Next to water, tea is the second most consumed beverage in the world. Researchers from the Tianjin Key Laboratory in China studied the polysaccharide levels of green, oolong and black teas and whether they could be used to treat diabetes.
Polysaccharides, a type of carbohydrate that includes starch and cellulose, may benefit people with diabetes because they help retard absorption of glucose. The researchers found that of the three teas, the polysaccharides in black tea had the most glucose-inhibiting properties. The black tea polysaccharides also showed the highest scavenging effect on free radicals, which are involved in the onset of diseases such as cancer and rheumatoid arthritis.
“Many efforts have been made to search for effective glucose inhibitors from natural materials,” says lead researcher Haixia Chen. “There is a potential for exploitation of black tea polysaccharide in managing diabetes.”
Jeannie Houchins | Newswise Science News
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In recent years, lasers with ultrashort pulses (USP) down to the femtosecond range have become established on an industrial scale. They could advance some applications with the much-lauded “cold ablation” – if that meant they would then achieve more throughput. A new generation of process engineering that will address this issue in particular will be discussed at the “4th UKP Workshop – Ultrafast Laser Technology” in April 2017.
Even back in the 1990s, scientists were comparing materials processing with nanosecond, picosecond and femtosesecond pulses. The result was surprising:...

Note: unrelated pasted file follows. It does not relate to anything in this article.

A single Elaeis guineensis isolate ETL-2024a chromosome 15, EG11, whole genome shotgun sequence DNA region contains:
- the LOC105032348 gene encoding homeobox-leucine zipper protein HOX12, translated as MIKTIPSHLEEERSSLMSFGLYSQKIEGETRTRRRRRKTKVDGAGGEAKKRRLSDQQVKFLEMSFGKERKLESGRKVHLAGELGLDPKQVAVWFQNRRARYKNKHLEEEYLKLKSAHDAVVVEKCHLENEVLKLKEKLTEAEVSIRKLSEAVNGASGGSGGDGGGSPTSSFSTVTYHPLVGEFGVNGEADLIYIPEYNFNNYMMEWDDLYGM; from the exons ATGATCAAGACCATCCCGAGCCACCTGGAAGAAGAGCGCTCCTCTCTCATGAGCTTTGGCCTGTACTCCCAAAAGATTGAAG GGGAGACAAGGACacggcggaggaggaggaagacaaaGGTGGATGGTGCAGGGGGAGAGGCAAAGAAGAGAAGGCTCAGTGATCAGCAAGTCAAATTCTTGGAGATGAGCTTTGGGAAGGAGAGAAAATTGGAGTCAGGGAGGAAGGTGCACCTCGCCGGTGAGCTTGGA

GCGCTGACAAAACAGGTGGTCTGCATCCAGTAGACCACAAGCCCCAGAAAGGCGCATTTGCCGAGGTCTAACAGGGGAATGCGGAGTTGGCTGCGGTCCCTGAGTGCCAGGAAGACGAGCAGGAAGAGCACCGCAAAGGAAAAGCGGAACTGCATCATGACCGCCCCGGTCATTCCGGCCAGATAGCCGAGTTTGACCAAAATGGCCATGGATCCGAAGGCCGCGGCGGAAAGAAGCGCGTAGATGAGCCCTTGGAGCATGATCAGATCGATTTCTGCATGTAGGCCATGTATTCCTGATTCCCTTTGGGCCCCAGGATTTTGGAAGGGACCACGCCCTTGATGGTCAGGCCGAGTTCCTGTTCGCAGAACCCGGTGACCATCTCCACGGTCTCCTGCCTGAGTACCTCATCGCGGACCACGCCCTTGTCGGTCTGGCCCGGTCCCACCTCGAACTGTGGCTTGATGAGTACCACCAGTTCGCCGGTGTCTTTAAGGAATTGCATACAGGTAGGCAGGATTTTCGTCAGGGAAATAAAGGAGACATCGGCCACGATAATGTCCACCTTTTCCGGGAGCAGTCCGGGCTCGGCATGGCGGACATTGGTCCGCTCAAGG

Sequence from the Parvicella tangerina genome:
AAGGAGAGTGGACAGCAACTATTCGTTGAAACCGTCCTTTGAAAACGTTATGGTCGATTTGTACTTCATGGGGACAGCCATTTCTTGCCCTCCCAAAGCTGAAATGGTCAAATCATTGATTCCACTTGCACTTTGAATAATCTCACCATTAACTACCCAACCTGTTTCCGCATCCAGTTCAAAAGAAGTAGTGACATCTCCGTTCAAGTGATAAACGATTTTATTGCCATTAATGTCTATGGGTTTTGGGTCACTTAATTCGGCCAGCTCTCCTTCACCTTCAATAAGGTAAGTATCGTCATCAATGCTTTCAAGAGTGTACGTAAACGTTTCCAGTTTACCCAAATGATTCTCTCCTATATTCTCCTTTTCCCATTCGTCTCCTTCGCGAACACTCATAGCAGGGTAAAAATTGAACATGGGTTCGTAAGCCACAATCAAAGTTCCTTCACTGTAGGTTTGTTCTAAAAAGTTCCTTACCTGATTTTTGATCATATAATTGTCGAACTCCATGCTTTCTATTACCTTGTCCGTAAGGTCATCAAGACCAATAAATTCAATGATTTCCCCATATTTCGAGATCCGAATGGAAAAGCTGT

Have you ever wondered how you see the world? Vision is about photons of light, which are packets of energy, interacting with the atoms or molecules in what...
A multi-institutional research collaboration has created a novel approach for fabricating three-dimensional micro-optics through the shape-defined formation of porous silicon (PSi), with broad impacts in integrated optoelectronics, imaging, and photovoltaics.
Working with colleagues at Stanford and The Dow Chemical Company, researchers at the University of Illinois at Urbana-Champaign fabricated 3-D birefringent...
In experiments with magnetic atoms conducted at extremely low temperatures, scientists have demonstrated a unique phase of matter: The atoms form a new type of quantum liquid or quantum droplet state. These so called quantum droplets may preserve their form in absence of external confinement because of quantum effects. The joint team of experimental physicists from Innsbruck and theoretical physicists from Hannover report on their findings in the journal Physical Review X.
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The Max Planck Institute for Physics (MPP) is opening up a new research field. A workshop from November 21 - 22, 2016 will mark the start of activities for an innovative axion experiment. Axions are still only purely hypothetical particles. Their detection could solve two fundamental problems in particle physics: What dark matter consists of and why it has not yet been possible to directly observe a CP violation for the strong interaction.
The “MADMAX” project is the MPP’s commitment to axion research. Axions are so far only a theoretical prediction and are difficult to detect: on the one hand,...
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